"Nor do I," I said, "but I wish we could take another road, if there were one."

"There is none, Master, for above and below the canal is full of water and the banks are too steep for horses to climb. Also we must show no doubt or fear."

He thought a while, then added,

"Take the royal seal, Master. It may be useful."

He gave it to me, and I examined it more closely than I had done before. It was a cylinder of plain white shell hung on a gold chain, that which Bes had bitten through, but now mended again by taking out the broken link. On this cylinder were cut figures; as I think of a priest presenting a noble to a god, over whom was the crescent of the moon, while behind the god stood a man or demon with a tall spear. Also between the figures were mystic signs, meaning I know not what. The workmanship of the carving was grown shallow with time and use for the cylinder seemed to be very ancient, a sacred thing that had descended from generation to generation and was threaded through with a bar of silver on which it turned.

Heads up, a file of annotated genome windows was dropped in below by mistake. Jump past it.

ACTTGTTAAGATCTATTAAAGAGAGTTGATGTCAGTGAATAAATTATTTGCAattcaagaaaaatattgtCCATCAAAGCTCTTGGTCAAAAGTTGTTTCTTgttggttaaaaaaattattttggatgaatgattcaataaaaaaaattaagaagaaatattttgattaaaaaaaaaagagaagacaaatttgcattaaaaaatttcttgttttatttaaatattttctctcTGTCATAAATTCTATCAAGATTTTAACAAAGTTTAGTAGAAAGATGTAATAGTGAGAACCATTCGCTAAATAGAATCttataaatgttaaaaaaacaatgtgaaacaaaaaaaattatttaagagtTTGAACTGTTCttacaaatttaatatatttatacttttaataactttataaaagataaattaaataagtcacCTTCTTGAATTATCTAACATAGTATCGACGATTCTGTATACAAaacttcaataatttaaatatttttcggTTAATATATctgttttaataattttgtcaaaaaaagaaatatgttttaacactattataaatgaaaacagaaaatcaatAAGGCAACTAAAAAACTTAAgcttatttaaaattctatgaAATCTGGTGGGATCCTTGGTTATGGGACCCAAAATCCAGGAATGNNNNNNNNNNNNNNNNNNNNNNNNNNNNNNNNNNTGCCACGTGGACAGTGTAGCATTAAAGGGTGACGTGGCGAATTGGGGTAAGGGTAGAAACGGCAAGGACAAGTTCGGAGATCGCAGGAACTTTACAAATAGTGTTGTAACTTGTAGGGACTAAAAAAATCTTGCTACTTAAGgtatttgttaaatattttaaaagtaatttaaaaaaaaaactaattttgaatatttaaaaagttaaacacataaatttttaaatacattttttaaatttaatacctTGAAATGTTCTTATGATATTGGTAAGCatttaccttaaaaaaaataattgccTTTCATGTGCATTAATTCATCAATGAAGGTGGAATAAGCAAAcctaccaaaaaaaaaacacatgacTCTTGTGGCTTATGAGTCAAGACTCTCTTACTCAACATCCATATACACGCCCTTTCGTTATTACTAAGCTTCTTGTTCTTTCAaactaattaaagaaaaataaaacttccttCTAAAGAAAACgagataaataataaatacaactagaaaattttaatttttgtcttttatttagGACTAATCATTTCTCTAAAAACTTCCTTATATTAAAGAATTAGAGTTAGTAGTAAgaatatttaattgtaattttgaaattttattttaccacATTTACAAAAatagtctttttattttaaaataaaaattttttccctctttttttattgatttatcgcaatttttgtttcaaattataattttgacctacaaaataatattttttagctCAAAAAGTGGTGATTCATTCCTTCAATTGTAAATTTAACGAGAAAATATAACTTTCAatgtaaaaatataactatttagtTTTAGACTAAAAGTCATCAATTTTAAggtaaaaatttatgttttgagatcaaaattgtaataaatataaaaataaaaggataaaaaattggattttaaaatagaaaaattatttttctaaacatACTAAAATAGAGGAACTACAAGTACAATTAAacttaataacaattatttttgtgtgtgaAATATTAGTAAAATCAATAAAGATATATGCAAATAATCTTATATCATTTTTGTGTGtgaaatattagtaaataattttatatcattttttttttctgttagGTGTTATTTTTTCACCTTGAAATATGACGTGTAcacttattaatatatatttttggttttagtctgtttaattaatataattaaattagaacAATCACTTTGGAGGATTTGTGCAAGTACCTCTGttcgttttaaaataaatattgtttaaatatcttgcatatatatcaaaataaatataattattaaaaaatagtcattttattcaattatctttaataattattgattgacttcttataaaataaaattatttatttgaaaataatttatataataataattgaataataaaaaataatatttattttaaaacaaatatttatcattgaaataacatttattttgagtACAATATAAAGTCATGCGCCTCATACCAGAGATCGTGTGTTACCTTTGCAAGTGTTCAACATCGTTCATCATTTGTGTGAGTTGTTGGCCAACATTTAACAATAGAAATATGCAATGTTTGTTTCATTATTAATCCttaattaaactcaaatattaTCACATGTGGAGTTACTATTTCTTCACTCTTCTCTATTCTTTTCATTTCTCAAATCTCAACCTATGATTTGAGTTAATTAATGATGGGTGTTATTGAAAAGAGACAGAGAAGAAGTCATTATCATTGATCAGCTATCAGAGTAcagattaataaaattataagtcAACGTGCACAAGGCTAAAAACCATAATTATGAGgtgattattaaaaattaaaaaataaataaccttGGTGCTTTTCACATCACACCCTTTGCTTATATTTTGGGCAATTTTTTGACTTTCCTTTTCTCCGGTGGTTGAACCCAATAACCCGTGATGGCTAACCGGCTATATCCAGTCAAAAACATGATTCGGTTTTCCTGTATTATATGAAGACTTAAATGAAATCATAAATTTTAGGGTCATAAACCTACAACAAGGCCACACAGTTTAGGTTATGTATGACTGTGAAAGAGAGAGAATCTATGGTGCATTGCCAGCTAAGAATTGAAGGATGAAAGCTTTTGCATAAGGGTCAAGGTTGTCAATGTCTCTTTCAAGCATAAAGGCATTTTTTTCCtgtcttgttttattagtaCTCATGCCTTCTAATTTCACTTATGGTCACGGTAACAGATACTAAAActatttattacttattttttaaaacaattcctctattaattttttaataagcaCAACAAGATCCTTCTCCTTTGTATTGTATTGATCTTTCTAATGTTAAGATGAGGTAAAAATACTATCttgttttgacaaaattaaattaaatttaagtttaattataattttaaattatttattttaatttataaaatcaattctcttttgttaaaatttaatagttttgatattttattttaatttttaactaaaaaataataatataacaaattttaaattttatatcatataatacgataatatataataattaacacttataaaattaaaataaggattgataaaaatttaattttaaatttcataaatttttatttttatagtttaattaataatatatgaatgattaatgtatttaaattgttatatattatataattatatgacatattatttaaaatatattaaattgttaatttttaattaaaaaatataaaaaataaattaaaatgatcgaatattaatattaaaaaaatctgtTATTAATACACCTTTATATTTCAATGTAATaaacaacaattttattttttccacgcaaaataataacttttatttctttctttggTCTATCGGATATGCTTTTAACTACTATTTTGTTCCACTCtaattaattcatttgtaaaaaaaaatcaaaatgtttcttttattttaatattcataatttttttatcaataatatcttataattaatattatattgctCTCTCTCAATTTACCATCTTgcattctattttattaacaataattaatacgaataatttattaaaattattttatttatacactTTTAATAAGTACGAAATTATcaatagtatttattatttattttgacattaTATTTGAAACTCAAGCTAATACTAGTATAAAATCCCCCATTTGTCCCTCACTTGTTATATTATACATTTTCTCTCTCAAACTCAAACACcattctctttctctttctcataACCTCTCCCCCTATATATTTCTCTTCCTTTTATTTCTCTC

I put the seal which was like no other that I had seen, being the work of an early and simpler age, round my neck beneath my mail and we went on.

Descending the steep bank of the canal we came to the ford where the sand that had silted in was covered by not more than a foot of water. As we entered it, on the top of the further bank appeared a body of about thirty armed and mounted men, one of whom carried the Great King's banner, on which I noted was blazoned the very figures that were cut upon the cylinder. Now it was too late to retreat, so we rode through the water and met the soldiers. Their officer advanced, crying,

"In the name of the Great King, greeting, my lord Shabaka!

"In the name of the Great King, greeting!" I answered. "What would you with Shabaka, Officer of the King?"

"Only to do him honour. The word of the King has reached us and we come to escort you to the Court of Idernes, the Satrap of the King and Governor of Egypt who sits at Sais."

"That is not my road, Officer. I travel to Memphis to deliver the commands of the King to my cousin, Peroa, the ruler of Egypt under the King. Afterwards, perchance, I shall visit the high Idernes."

"To whom our commands are to take you now, my lord Shabaka, not afterwards," said the officer sternly, glancing round at his armed escort.


The Ancient Allan - 20/48